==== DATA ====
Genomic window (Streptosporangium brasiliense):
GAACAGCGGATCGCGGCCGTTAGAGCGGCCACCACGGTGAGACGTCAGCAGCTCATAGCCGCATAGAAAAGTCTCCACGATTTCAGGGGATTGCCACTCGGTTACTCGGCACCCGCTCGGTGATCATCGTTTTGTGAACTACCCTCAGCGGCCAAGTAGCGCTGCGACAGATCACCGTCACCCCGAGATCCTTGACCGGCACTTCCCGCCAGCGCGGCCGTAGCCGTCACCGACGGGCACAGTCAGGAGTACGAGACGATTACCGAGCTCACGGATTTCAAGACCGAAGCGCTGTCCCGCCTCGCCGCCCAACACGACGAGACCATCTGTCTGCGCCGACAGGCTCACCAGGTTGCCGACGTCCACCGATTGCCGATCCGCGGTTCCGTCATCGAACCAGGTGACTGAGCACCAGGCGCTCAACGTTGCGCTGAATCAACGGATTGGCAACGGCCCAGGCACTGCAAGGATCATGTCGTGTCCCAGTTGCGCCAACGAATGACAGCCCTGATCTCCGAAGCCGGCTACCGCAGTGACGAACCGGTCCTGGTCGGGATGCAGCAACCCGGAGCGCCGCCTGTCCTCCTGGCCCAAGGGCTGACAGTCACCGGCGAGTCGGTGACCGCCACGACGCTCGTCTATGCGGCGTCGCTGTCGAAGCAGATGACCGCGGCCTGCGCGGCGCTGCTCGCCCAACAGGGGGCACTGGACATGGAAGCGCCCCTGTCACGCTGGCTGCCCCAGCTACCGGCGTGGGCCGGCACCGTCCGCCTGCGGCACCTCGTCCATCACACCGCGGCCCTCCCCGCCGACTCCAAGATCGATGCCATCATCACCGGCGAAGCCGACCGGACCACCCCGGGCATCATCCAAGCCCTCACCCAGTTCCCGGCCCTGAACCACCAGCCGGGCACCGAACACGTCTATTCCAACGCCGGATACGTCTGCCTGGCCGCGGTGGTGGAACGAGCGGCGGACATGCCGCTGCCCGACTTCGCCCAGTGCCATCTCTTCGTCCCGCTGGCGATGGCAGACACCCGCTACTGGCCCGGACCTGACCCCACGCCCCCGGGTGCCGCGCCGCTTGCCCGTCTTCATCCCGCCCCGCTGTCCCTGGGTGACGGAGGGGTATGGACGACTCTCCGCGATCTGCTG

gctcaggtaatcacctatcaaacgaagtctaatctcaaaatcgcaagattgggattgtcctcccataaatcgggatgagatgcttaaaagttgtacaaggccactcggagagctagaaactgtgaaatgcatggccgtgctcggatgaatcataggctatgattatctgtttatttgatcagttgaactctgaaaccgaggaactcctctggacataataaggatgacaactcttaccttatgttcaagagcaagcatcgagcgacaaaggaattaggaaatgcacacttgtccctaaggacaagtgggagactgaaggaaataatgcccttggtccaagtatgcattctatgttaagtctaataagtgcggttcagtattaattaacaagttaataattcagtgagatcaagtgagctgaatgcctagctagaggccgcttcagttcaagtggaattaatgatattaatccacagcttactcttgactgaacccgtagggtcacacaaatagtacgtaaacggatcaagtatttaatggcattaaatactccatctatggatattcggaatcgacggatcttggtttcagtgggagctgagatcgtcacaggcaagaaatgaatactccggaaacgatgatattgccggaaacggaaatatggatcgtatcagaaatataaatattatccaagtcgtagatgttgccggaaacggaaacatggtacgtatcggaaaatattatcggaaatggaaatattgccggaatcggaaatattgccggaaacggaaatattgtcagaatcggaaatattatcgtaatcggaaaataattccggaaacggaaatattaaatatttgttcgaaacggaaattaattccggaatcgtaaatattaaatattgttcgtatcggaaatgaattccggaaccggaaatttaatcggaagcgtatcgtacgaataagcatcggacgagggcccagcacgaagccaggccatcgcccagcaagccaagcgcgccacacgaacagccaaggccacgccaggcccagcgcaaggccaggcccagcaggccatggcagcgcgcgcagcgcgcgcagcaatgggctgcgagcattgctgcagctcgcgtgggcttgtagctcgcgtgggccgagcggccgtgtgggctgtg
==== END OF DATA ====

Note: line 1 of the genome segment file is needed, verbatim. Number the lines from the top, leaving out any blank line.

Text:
Genomic window (Streptosporangium brasiliense):